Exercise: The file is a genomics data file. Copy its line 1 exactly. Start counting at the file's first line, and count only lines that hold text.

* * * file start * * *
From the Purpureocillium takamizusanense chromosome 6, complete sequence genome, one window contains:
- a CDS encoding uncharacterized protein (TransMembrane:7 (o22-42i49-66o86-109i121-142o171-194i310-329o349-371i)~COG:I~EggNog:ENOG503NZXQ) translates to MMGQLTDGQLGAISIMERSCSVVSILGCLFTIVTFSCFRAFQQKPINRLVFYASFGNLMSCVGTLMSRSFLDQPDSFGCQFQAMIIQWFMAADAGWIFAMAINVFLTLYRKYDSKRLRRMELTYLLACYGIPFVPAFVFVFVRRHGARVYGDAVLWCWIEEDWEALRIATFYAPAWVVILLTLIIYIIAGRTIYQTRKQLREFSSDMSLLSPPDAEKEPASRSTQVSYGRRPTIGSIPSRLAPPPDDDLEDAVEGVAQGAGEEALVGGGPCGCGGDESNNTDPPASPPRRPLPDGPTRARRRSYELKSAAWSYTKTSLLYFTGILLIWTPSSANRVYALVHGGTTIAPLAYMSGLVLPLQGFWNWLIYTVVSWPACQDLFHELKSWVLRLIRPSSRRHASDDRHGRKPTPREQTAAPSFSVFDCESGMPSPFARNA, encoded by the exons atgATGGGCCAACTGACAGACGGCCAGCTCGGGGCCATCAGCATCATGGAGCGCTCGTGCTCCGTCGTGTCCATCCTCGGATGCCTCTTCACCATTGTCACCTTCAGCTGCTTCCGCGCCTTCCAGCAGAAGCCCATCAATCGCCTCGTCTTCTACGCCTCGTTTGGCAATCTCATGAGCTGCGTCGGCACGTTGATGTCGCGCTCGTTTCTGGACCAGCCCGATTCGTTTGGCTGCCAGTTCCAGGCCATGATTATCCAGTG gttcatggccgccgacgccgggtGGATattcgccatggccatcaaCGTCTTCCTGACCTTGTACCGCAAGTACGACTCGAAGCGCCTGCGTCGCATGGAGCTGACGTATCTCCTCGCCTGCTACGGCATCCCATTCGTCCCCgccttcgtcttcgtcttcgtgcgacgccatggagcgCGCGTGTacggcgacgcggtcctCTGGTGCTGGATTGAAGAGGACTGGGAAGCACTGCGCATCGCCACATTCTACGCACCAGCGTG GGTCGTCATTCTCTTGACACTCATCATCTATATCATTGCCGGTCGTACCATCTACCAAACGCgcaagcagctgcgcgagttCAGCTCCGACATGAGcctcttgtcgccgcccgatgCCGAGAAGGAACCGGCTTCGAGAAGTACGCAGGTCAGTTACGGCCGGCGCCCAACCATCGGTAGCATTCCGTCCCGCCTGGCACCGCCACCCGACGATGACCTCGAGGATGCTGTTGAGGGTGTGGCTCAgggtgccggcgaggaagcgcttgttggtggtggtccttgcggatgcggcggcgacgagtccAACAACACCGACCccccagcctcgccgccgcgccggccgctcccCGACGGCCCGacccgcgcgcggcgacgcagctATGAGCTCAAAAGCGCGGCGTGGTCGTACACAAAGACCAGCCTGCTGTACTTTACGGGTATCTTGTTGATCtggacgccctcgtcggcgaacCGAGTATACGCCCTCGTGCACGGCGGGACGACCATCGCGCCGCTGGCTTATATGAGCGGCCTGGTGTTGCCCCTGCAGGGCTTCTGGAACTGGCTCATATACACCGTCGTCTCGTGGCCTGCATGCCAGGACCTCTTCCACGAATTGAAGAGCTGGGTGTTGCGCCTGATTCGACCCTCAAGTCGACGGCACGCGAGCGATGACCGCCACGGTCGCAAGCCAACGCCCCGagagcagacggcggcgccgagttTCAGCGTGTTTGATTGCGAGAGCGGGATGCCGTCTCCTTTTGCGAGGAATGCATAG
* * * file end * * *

From the Purpureocillium takamizusanense chromosome 6, complete sequence genome, one window contains: